Single-Case Analysis and Review Framework (SCARF):
Coding Instructions

SCARF_Overview

Overview

To download the SCARF spreadsheet, click here.

The SCARF is intended as a tool to assess the quality and outcomes of single case design studies. For the purposes of the tool, “study” refers to any single design, which may include a single participant (e.g., A-B-A-B designs) or multiple participants (e.g., multiple baseline design across participants). Each design should be evaluated separately, even if multiple designs are present in a single article.

Note: This tool is designed for the assessment of groups of articles for the purposes of answering the question: To what extent are studies sufficient and to what extent are outcomes consistent and replicated for Intervention X for changing Behavior Y for Participants with Z inclusion characteristics? Studies should be included or excluded based on your research questions.

Section 1 (Rigor): The first three components (and most highly weighted) are regarding the believability and sufficiency of the dependent variables (reliability), procedures (fidelity), and data.

Section 2 (Quality and Breadth of Measurement): The next seven components are ratings regarding important components regarding author descriptions necessary for replication (participant, condition, and dependent variables), presence of social and ecological validity indicators, and measurement of maintenance and generalization (response or stimulus generalization).

Section 3 (Outcomes): The next three coding components are regarding the primary outcomes, generalization outcomes, and maintenance outcomes.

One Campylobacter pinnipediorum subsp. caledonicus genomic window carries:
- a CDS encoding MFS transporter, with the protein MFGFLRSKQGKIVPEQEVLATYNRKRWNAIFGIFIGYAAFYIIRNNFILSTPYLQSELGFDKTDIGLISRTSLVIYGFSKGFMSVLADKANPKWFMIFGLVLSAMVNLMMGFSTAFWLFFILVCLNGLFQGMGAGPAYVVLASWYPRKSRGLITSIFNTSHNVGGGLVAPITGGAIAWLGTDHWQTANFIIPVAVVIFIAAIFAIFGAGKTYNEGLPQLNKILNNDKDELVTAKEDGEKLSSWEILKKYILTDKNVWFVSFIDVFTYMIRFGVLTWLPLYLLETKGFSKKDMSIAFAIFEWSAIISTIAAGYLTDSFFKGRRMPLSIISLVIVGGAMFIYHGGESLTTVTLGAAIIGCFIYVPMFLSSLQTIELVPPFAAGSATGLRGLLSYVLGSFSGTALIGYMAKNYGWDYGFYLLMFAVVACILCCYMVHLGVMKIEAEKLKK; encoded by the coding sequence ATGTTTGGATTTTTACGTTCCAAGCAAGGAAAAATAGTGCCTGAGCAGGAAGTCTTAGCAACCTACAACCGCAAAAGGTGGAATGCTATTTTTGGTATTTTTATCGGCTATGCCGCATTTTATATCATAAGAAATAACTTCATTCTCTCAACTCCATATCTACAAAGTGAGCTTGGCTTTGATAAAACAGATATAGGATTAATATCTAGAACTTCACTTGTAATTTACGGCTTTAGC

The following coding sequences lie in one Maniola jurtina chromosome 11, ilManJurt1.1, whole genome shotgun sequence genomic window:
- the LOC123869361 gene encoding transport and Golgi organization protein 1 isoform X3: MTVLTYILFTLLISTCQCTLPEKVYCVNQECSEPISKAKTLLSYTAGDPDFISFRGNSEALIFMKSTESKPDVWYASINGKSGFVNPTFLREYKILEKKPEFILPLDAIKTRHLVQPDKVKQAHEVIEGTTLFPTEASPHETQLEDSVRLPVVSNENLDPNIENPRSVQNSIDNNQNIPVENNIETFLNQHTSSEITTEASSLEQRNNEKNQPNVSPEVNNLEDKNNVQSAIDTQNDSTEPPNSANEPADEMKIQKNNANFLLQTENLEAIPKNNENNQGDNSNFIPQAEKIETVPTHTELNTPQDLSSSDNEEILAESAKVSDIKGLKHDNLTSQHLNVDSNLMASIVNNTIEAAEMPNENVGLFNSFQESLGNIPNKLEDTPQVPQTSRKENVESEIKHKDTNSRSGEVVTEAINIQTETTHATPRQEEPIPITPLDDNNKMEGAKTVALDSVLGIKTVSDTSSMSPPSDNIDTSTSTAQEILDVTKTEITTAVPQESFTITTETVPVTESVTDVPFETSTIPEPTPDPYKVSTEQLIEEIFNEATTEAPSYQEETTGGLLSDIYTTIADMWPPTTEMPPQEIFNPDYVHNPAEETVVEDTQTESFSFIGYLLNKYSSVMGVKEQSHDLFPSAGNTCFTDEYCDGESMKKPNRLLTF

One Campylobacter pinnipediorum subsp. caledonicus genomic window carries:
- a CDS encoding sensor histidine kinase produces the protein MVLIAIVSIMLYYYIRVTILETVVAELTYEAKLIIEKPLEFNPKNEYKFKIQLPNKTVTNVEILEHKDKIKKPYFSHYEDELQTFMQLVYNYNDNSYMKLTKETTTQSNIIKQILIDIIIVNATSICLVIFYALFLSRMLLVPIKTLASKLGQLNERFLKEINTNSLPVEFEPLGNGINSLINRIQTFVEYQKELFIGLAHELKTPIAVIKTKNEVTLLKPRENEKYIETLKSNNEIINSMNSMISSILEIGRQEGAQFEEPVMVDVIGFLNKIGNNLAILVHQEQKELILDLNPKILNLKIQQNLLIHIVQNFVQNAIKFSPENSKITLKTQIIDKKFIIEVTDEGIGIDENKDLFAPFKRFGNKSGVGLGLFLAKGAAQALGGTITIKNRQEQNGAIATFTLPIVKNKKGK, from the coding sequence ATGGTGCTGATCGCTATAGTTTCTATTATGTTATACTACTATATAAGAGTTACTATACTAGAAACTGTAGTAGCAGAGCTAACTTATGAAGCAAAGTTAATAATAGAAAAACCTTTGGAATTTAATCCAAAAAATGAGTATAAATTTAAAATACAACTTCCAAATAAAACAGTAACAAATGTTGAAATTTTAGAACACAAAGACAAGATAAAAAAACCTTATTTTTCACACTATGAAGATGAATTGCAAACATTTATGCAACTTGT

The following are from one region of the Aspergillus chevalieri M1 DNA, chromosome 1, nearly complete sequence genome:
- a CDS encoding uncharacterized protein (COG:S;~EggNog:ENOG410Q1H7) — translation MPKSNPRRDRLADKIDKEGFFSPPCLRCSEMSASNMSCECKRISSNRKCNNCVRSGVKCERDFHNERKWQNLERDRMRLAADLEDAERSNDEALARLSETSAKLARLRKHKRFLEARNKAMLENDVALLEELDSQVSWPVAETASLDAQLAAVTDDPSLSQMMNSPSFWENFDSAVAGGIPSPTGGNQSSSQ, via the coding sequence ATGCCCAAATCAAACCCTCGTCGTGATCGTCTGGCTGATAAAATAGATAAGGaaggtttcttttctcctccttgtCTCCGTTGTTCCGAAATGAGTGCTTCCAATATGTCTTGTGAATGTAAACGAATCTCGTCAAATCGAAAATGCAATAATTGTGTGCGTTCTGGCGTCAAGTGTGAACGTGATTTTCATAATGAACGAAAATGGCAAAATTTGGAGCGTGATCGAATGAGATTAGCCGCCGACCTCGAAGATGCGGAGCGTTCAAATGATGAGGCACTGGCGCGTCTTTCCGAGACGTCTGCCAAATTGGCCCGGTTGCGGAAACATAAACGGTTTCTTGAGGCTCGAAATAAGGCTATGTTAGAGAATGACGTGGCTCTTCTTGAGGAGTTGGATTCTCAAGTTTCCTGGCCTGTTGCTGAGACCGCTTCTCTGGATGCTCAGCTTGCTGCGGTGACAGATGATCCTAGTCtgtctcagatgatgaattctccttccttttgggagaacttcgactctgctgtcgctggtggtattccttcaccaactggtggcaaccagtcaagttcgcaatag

Scoring

Scores (automatically populated and shown in graphs) are calculated based on the following formulas:

Graph #1: Primary Outcomes

  • Overall Quality & Rigor (range: 0-4) = [2 x (average rigor score) + (average quality and breadth of measurement score)]/3
  • Primary Outcomes (range 0-4) = Score coded by reader, based on visual analysis

Graphed scores generated from hypothetical coding results for primary outcomes:

SCARF_Graph 1


Graph #2: Generalized Outcomes

  • Quality & Rigor of Generalization Measurement (range 0-4) = Higher value of generalization scores coded by reader (max SG4,RG3) based on timing and consistency of response and/or stimulus generalization measurement
  • Generalized Outcomes (range 0-4) = Score coded by reader, based on consistency of generalized effects and confidence in effects based on measurement occasions (e.g., 3 coded for consistent positive effects with pre- and post-tests; 4 coded for consistent positive effects in context of single case design).

Graphed scores generated from hypothetical coding results for generalized outcomes:

SCARF_Graph 2


Graph #3: Maintained Outcomes

  • Quality & Rigor of Generalization Measurement (range 0-4) = Score coded by reader (M3) based on timing of maintenance measurement and number of measurement occasions
  • Maintained Outcomes (range 0-4): Score coded by reader, based on consistency of maintained effects and confidence in effects based on measurement occasions

Graphed scores generated from hypothetical coding results for maintained outcomes:

SCARF_Graph 3

 

Data Analysis